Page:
To my core, as soon as I got turned onto music, I couldn’t get turned off. I’ve always loved it, and I’ve always been fascinated with not only the different styles, but the timing. That’s one of the other things we were never a slave to – specific tempo. We weren’t always going for a dancefloor vibe. We were going for a vibe that you could listen to wherever you were…. If you were in your car, or on the dance floor or in a club or wherever. We were always conscious of making that song – in some sort of traditional format, even if we didn’t have a vocalist.
How did you approach this new album without Ken? How did it affect your songwriting and the creative process?
I’ve never been one to want it to be all about me. I guess the term for it is a “solo album,” but with the collaborators I’ve been working with on this record, when somebody brought in something special that I couldn’t create, it shifted me in a way that made me strive to go farther. That exchange is a natural one for me, having worked with a lot of different people over the years. It was really just getting my studio acclimated to what I wanted, and bringing things in closer and changing some stuff out, and then just getting in and grinding out those long hours to try to make something special. When I create a track in my folder, it doesn’t say “untitled,” it says “make magic,” and that’s really all I’m trying to do. I don’t know how to do that – it’s just a vibe thing. You go in and you seek and hopefully you’ll be led there by your own curiosity and the others around you that are working towards the same goal.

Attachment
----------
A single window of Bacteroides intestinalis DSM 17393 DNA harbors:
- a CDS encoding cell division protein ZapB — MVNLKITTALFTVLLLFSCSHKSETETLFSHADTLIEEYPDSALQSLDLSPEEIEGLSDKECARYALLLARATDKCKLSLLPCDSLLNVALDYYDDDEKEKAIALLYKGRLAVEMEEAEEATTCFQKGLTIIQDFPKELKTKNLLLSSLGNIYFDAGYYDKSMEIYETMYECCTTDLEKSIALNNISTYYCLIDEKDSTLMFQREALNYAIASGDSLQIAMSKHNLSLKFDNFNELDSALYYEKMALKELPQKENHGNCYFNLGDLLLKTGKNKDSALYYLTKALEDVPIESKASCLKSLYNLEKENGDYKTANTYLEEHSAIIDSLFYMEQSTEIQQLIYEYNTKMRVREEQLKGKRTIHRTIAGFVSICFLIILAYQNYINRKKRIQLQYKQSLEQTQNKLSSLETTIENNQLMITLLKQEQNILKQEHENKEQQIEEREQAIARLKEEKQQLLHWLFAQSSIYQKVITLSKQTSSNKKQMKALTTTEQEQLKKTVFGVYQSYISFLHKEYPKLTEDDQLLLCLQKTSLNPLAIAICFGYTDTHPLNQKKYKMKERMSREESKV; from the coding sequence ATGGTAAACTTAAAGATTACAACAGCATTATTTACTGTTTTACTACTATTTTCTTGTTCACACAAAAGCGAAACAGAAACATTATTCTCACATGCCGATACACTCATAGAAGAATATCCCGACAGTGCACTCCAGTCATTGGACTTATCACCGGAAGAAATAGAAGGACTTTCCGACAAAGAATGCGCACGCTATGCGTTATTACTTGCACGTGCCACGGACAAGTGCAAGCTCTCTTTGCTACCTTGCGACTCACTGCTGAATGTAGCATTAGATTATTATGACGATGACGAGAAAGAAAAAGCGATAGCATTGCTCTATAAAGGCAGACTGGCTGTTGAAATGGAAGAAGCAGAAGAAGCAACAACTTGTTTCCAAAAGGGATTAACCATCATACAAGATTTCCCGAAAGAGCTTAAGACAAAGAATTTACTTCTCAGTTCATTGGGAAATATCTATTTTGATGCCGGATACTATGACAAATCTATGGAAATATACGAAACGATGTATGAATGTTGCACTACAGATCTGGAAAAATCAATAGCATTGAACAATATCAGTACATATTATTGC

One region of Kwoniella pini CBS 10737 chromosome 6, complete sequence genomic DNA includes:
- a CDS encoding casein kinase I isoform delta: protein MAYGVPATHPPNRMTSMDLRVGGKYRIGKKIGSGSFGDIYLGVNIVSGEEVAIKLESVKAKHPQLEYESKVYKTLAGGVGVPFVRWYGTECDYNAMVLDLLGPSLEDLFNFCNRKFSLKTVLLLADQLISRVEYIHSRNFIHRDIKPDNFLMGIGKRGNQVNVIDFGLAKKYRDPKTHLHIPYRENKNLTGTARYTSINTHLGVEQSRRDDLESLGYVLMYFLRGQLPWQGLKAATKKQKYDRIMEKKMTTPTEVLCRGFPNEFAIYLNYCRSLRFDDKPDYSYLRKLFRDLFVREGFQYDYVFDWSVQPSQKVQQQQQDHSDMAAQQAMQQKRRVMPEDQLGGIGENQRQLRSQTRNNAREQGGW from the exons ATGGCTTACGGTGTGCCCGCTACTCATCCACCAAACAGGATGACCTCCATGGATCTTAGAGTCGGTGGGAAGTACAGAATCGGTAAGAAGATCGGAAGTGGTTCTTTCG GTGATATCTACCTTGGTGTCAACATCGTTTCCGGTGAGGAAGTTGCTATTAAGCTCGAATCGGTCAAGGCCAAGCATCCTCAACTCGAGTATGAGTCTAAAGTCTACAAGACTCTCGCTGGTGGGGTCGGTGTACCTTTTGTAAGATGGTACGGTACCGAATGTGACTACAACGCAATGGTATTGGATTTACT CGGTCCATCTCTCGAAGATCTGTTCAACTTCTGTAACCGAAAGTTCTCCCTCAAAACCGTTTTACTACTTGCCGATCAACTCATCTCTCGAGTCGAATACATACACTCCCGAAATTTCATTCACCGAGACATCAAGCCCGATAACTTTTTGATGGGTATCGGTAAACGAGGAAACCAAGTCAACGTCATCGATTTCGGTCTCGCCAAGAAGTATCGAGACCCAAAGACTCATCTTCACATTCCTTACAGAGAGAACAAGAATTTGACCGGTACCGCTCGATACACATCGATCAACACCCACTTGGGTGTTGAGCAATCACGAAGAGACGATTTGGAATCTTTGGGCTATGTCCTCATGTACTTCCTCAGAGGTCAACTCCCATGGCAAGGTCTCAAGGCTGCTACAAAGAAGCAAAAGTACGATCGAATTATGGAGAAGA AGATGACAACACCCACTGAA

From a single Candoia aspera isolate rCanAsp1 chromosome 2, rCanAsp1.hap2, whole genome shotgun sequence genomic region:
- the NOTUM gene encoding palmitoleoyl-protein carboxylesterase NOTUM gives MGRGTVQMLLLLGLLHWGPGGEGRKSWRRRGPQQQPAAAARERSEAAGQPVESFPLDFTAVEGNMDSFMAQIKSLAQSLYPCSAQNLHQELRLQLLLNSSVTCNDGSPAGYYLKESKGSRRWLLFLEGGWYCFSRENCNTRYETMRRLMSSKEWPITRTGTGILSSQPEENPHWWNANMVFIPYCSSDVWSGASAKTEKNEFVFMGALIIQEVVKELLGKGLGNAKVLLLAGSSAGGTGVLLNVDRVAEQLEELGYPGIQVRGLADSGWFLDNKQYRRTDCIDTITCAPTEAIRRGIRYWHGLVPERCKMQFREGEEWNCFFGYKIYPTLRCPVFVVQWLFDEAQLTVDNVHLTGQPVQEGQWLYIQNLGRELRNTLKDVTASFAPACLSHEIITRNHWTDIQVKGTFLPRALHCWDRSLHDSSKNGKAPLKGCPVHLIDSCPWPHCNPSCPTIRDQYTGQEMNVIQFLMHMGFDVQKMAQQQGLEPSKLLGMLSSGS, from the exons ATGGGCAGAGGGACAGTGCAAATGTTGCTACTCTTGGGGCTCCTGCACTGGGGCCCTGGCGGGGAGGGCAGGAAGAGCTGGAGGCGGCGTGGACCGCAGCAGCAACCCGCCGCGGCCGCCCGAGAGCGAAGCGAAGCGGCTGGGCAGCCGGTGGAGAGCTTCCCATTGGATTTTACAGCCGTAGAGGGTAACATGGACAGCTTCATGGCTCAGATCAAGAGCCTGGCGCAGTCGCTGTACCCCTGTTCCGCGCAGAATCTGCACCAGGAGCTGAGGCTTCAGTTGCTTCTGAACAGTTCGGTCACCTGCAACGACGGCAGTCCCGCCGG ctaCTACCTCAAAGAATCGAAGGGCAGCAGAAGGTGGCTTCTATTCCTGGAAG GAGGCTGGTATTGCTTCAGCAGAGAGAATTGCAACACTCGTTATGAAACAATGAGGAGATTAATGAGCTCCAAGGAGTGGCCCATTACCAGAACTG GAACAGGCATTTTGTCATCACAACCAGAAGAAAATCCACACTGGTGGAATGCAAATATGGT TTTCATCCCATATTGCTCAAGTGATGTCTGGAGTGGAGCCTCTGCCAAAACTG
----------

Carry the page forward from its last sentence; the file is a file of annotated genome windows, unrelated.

Do you have a favorite instrument to compose on? No, but recently, I’ve been really inspired by this Dave Smith Prophet Six [synthesizer] and then the OB Six [synthesizer] from Dave Smith and Tom Oberheim, just simply because they have this great combination of sound quality and creativity within reach. I really enjoy the opportunity to open up a dialogue with an instrument that can’t check my e-mail. I sometimes want to take my phone and put it in the other room, because I know it’s so distracting. For me, the magic hour is like 10 pm, maybe one or two days a week, especially when we’re in the middle of working on the album. 10 to, like, 2, 3, 4 am just because the family’s home safe, the city around us has settled, down, the phone’s not ringing, there’s none of that stuff to distract you and you just kind of get into the flow. That’s all part of the whole battle of creativity and trying to find the next note.